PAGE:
Overcoming the B2B conversion hurdle: What are digital marketers missing?
A recent article on Forbes.com revealed that B2B customers progress more than 70% of the way through the decision-making process before engaging a sales representative. For many organisations, this will have made for a frightening read. And the immediate, almost knee-jerk reaction, will have been to panic about how to ‘seal the deal’ in the final 30% of the time they’ll dedicate to their pre-purchase assessment.
But the trick here isn’t to rush into offering crazy discounts or deploying pushy sales tactics in an attempt to sway the investment choice. It’s actually not to focus too much on this latter 30% at all.
Because savvier digital marketers will look at this statistic with delight. They can use this 70% of time to their advantage. It is a ripe opportunity to take the prospective customer on a content-rich journey before they’ve even directly engaged with a brand. And all whilst the customer feels in a position of control, during their research.
As with any modern marketing strategy, the content should be relevant, timely and personalised – otherwise it will be nothing but a turn off. It should naturally fuel a gradual nurture process, where sales messages are built up slowly. The focus, certainly in the first 20% of the research phase, should be to deliver high-value, educational material, that will keep the recipient engaged.
It is tempting to believe that all content will be digested thoroughly, but of course this is not the case. Technology can therefore play a crucial role here, by automating journeys and triggering next-step communications based on the individual’s behaviour along the way.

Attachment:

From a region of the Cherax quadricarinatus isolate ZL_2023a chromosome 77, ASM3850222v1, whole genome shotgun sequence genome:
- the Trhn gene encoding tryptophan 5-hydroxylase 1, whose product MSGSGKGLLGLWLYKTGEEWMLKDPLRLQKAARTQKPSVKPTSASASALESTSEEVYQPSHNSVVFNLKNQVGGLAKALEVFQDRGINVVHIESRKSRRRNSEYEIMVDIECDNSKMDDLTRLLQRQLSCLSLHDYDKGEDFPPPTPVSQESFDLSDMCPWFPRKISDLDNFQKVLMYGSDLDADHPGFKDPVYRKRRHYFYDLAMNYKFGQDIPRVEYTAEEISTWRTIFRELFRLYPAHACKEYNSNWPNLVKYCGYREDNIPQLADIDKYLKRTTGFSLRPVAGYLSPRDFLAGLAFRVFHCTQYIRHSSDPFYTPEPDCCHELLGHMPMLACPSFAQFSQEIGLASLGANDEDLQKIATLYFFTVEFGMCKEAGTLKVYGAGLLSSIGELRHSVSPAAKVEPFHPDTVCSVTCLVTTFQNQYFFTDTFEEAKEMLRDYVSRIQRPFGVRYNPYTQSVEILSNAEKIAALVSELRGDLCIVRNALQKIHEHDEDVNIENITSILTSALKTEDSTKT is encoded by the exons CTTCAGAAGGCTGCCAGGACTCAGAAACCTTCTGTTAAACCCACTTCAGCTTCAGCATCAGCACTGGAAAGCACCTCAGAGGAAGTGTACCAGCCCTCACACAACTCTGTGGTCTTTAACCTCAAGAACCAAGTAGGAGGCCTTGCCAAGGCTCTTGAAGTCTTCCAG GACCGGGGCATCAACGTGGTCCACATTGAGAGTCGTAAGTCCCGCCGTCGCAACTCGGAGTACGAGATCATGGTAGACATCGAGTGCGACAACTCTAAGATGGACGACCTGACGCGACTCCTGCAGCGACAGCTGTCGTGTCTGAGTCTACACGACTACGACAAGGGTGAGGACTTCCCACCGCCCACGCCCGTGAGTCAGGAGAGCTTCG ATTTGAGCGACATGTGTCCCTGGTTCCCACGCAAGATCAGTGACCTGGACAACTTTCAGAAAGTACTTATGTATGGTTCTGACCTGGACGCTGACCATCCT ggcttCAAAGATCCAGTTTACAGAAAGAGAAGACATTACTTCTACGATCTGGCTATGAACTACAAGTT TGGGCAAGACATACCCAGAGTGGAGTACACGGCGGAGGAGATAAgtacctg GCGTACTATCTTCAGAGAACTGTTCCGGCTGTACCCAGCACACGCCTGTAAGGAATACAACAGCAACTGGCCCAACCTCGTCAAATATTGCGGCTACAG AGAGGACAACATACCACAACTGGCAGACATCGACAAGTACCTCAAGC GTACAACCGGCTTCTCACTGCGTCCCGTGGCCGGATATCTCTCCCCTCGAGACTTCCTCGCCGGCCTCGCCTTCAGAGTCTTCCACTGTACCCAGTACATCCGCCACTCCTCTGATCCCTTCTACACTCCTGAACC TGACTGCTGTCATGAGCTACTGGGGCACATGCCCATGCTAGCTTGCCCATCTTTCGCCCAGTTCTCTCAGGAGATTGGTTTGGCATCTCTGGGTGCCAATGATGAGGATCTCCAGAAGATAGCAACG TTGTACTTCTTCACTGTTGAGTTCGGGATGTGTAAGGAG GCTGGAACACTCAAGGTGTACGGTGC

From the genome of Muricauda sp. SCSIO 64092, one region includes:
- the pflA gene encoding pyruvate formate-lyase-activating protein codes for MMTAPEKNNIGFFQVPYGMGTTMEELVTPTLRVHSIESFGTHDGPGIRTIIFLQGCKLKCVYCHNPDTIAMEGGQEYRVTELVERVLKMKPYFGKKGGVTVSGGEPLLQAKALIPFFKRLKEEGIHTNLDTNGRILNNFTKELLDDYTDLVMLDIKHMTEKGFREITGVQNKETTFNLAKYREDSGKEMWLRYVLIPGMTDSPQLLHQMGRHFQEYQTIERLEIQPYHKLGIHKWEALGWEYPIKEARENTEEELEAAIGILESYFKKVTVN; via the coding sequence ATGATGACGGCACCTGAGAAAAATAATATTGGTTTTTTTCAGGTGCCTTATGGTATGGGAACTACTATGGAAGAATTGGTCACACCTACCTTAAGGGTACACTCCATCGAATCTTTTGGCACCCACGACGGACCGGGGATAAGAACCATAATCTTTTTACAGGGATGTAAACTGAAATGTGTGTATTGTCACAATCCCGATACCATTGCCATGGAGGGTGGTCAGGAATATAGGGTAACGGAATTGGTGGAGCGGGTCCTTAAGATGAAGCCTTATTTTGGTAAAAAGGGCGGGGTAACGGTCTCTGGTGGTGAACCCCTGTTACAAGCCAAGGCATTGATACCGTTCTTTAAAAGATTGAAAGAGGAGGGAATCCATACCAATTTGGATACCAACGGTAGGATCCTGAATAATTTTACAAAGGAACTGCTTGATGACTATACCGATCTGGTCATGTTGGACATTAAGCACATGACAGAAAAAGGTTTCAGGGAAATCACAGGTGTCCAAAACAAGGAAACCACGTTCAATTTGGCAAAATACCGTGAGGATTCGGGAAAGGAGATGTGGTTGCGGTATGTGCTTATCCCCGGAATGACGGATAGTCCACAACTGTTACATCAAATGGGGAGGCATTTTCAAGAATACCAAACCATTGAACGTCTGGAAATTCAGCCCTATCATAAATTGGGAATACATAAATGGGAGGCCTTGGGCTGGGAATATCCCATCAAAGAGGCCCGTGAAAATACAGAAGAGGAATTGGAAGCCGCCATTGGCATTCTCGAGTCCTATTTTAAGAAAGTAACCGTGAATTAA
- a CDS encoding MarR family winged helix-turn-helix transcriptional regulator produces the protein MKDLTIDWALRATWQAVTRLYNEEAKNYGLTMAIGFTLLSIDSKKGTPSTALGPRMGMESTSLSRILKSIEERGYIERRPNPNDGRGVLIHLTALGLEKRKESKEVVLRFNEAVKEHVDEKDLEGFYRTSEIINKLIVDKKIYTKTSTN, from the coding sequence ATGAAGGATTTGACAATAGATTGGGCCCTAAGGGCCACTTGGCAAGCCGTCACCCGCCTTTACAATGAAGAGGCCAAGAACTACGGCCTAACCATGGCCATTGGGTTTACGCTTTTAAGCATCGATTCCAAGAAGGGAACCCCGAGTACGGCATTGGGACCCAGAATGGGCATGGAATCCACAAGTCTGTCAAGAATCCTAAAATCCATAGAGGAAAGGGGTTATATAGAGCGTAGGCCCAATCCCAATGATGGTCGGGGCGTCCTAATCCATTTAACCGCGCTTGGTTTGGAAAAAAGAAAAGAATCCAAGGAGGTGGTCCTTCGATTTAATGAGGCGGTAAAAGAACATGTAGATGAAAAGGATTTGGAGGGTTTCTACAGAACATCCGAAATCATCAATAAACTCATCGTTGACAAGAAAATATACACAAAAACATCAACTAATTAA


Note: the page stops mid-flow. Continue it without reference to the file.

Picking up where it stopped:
This 70% of the process is also an opportunity to glean powerful insight so that, when the individual hopefully does engage with a sales representative, a more informed and contextual conversation will follow. And, because timing is everything in the world of B2B, the same insight can be used to identify and maximise opportune moments such as renewal periods. Again, the marketer doesn’t need to worry about remembering this, if tech can automate this process accordingly.
There is an argument that the marketer could attempt to exert an even greater influence in this scenario. Whilst a poorly-timed cold call will probably do little to build on the relationship, some individuals will undoubtedly be ready and willing to talk to a sales representative before they’ve reached their 70% decision-making milestone.
This is why intelligent, effective lead scoring is so important. Even a simple scoring system – which attributes points to an individual based on the type of communication they’ve engaged with, the frequency of their visits to a website, the length of time they’ve spent on a web page and so on – can help to highlight when, in truth, they’re ready to talk. The B2B brands that have cleverly-integrated sales and marketing tech – and departments that work together closely – are certainly the ones who see greater success in this respect. Waiting for a customer to make the first move, could provide the perfect moment for a competitor to swoop.
All of this is assuming, of course, that the digital marketer has successfully engaged with the individual enough to be a contender for the final 30% of the decision-making process. If the brand doesn’t resonate or show up with the prospect when the research begins, there is work to be done before any of this advice can be actioned. Search engine rankings, profile building, PR and social media conversation are just some of the ways to get noticed when it really matters.
Overall, digital marketers accepted a long time ago that they have to work harder in the modern business environment. There is far less ‘low-hanging fruit’ and quick wins are unlikely. But it is possible to shape individuals’ decision making, if enough thought is put in to exactly what to say, to who, and when.
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